Make email marketing a priority
Email marketing is essential for building great customer relationships from the start
Ready to start-up a business? Need to expand your customer base? Email marketing should come first. Nothing is more potent than the ability to send an email directly to a new or potential customer. This is why you should focus on your email strategy before all other marketing and advertising.
Many clever online businesses set-up an email capture form on their website before the site is ready to launch because it’s proven to work. The Motley Fool reports that “email marketing yields the highest return on investment (ROI) for the past 10 years. It also has the highest conversion rate (66%) for purchases made in response to promotional messages.” Wow!
Other reasons to get started with email marketing first
- You don’t have to spend a lot of money
- You don’t need a lot of time to set it up
- Your best customers will help you grow your business
Now, let’s look at how to go about doing email marketing right with some basics.
Connect through your network
We’re in this life together and we also grow together. We’re not alone facing the challenges of each day. We’re a neighborhood and a community.
Tap into the powerful network of people who want to help each other. Your customers are the best way to connect with your next best customer. It’s very natural for people to want to help.
With email marketing, you can make it easy for your network to help you. Encourage them to forward your message to friends who may have an interest in what you offer.
Use email subscription services
Email services take the chore out of staying in touch. They have free starter templates that look great on mobile devices, which is where you will communicate with at least half of your customers. Email subscription services also integrate with social media, which is a huge time saver.
When you set up email marketing, you’ll be able to keep track of who is new on the list and who doesn’t want to hear from you. You’ll be able to split your contacts into targeted lists. This is helpful if you want to personalize different products and services, or if you want to test your message before you buy advertising.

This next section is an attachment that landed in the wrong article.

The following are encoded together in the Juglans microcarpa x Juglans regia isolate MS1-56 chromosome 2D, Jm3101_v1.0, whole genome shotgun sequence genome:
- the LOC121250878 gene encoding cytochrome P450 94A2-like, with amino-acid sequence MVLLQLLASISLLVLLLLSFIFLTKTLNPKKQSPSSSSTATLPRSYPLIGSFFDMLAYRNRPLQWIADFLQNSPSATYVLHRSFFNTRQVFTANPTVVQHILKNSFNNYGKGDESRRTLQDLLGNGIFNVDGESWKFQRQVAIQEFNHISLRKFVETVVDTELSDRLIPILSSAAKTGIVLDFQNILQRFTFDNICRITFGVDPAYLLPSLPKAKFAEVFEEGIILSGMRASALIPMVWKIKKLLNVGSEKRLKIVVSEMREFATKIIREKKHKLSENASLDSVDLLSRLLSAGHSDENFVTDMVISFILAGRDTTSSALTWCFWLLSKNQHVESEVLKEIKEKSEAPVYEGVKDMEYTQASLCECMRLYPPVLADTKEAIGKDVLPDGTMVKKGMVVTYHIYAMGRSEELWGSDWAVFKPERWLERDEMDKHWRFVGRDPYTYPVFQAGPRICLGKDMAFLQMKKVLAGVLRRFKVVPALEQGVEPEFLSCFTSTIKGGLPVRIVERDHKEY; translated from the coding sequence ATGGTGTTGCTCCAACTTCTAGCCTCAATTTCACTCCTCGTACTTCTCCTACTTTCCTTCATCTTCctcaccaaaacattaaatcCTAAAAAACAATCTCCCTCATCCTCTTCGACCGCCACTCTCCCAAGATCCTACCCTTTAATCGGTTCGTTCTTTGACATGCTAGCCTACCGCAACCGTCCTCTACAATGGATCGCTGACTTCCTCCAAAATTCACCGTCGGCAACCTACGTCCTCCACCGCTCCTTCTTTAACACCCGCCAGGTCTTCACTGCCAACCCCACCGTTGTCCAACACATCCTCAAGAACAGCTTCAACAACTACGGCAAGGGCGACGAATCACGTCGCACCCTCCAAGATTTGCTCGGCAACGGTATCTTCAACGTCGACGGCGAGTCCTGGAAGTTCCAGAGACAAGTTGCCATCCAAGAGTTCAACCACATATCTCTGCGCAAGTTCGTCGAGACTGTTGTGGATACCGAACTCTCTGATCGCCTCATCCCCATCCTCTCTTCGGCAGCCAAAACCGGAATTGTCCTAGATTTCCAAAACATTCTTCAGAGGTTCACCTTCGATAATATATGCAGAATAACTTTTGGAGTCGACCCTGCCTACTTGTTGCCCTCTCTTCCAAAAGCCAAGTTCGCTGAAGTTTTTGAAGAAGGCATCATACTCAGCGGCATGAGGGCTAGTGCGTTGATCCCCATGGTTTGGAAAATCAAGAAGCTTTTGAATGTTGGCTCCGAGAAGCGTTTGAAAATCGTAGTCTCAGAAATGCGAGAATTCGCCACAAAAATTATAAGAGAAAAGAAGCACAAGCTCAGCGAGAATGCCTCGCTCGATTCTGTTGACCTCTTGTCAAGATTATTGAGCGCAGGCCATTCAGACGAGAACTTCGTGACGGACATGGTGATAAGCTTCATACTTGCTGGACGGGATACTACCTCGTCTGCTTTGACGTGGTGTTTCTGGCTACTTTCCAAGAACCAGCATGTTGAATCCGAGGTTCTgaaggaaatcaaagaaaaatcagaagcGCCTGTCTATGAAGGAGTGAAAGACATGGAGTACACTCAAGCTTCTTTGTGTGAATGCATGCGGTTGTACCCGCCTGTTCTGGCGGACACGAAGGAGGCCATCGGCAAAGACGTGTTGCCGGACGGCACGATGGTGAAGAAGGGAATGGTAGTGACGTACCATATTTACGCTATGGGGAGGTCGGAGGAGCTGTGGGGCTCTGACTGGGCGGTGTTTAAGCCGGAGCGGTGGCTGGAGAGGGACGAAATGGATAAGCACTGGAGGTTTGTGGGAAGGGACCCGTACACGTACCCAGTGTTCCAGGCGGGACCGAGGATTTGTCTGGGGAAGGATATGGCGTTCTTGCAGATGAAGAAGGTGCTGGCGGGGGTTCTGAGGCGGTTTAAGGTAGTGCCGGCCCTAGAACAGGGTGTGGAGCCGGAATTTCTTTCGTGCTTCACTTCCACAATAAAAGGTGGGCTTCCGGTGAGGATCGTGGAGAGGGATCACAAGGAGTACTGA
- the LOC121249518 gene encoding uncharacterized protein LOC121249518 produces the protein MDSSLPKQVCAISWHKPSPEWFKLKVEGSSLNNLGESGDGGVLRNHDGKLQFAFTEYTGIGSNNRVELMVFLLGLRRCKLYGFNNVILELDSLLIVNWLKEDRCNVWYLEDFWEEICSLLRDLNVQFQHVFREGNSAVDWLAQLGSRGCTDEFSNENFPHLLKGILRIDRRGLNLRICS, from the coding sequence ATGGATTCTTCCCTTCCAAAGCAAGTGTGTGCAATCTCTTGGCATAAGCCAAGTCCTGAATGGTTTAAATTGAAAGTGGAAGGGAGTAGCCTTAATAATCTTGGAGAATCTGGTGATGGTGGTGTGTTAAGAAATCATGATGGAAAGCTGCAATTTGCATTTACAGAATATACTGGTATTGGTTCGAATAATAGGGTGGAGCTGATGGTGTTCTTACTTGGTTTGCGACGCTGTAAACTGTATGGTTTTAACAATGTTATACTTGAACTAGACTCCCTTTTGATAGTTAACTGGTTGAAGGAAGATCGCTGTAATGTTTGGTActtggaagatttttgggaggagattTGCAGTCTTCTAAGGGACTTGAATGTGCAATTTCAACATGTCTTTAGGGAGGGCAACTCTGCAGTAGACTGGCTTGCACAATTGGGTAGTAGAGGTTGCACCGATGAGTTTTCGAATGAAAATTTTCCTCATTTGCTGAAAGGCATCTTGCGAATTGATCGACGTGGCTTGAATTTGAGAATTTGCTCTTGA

Remember: You must get permission from a customer to send an email solicitation or even a receipt. It’s the law. Email marketing services follow federal CAN-SPAM laws with unsubscribe links and other features that are hard to do with a regular email account.
Get those email addresses
Now that we’ve covered the why, here are three low-tech ways to get your customer’s email address:
- Put a sheet on a clipboard by your checkout
- Have a bowl by checkout to collect business cards
- Write a note at the bottom of your receipts with your contact email and call attention to it
- Ask in person!
Once you get your website up and running, here are options for gathering email addresses:
- Add required fields on sign-up and receipt forms on your website
- Put an email form pop-up on the homepage page of your website
You can purchase email lists too, but buyer beware. These contacts are rented to you. You also risk reaching people who do not know you and may not be interested in your product or service. Try to get customer referrals because they are more likely to support your business.
What to say in your emails
Don’t write about what you’re selling. Instead, focus on giving customers what they want. Use the word “you” and not “we” to make the message more meaningful to them.
Let customers and clients know when you have new product offerings or services and of course…sales! Be creative.
- If you’re running a beauty business, stay in touch with a beauty tip.
- If you’re running a bakery, share a recipe.
- If you’re running an interior design business, write about livening up your home this season.
You get the idea…now come up with your own ways to give your customers something they care about. Let them know if you make a big business change, such as adding outdoor dining, or hiring someone new. Talk about the neighborhood. It’s also good business to invite feedback, suggestions, and reviews.
Don’t forget to sum up your offer in a call-to-action. Be clear about what you want them to do at the end of the email.
Strike the right tone
Write to your best customers the same way you speak to them to strike the right tone. Start by wishing them well or by commenting on something positive. End by thanking them for their business. Be authentic. Be you.
Keep it short
People are busy, especially in the New York Tri-State. The recommended length of an email is under 200 words. Make it easy to scan with short, bolded sub-headers (like in this blog). This way, people can skim your message in an instant.
Maintain your email list
Don’t stop at 50 email contacts. Don’t stop at 500 – keep going. People drop off email lists all the time. You must continue to ask your customers to join to keep your contact list growing. If there’s value for them in what you are sharing, they will be more than happy to sign up.
About the author
Aileen Ghee, NYWIB Content Lead
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